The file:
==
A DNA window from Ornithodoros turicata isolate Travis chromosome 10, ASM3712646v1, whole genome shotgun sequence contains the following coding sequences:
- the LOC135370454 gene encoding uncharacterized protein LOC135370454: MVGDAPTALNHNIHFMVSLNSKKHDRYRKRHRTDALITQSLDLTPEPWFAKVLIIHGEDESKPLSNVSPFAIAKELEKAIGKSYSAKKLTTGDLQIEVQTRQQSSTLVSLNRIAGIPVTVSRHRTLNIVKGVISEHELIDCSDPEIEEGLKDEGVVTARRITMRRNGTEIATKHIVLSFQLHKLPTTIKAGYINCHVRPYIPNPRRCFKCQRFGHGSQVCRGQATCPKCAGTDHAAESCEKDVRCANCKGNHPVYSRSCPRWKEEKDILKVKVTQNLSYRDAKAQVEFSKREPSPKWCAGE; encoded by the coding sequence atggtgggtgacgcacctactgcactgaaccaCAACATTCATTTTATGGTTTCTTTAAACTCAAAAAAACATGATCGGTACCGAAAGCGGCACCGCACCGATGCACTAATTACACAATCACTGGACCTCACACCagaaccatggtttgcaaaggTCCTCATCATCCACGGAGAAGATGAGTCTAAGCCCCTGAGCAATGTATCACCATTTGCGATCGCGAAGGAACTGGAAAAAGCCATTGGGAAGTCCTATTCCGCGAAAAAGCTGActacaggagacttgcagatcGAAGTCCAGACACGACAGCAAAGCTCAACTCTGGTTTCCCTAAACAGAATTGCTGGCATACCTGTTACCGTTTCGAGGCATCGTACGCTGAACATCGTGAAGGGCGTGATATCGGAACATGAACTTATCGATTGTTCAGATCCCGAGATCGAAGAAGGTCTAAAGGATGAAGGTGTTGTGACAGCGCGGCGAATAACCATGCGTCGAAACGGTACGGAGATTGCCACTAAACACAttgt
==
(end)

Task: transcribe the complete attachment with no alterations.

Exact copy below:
A DNA window from Ornithodoros turicata isolate Travis chromosome 10, ASM3712646v1, whole genome shotgun sequence contains the following coding sequences:
- the LOC135370454 gene encoding uncharacterized protein LOC135370454: MVGDAPTALNHNIHFMVSLNSKKHDRYRKRHRTDALITQSLDLTPEPWFAKVLIIHGEDESKPLSNVSPFAIAKELEKAIGKSYSAKKLTTGDLQIEVQTRQQSSTLVSLNRIAGIPVTVSRHRTLNIVKGVISEHELIDCSDPEIEEGLKDEGVVTARRITMRRNGTEIATKHIVLSFQLHKLPTTIKAGYINCHVRPYIPNPRRCFKCQRFGHGSQVCRGQATCPKCAGTDHAAESCEKDVRCANCKGNHPVYSRSCPRWKEEKDILKVKVTQNLSYRDAKAQVEFSKREPSPKWCAGE; encoded by the coding sequence atggtgggtgacgcacctactgcactgaaccaCAACATTCATTTTATGGTTTCTTTAAACTCAAAAAAACATGATCGGTACCGAAAGCGGCACCGCACCGATGCACTAATTACACAATCACTGGACCTCACACCagaaccatggtttgcaaaggTCCTCATCATCCACGGAGAAGATGAGTCTAAGCCCCTGAGCAATGTATCACCATTTGCGATCGCGAAGGAACTGGAAAAAGCCATTGGGAAGTCCTATTCCGCGAAAAAGCTGActacaggagacttgcagatcGAAGTCCAGACACGACAGCAAAGCTCAACTCTGGTTTCCCTAAACAGAATTGCTGGCATACCTGTTACCGTTTCGAGGCATCGTACGCTGAACATCGTGAAGGGCGTGATATCGGAACATGAACTTATCGATTGTTCAGATCCCGAGATCGAAGAAGGTCTAAAGGATGAAGGTGTTGTGACAGCGCGGCGAATAACCATGCGTCGAAACGGTACGGAGATTGCCACTAAACACAttgt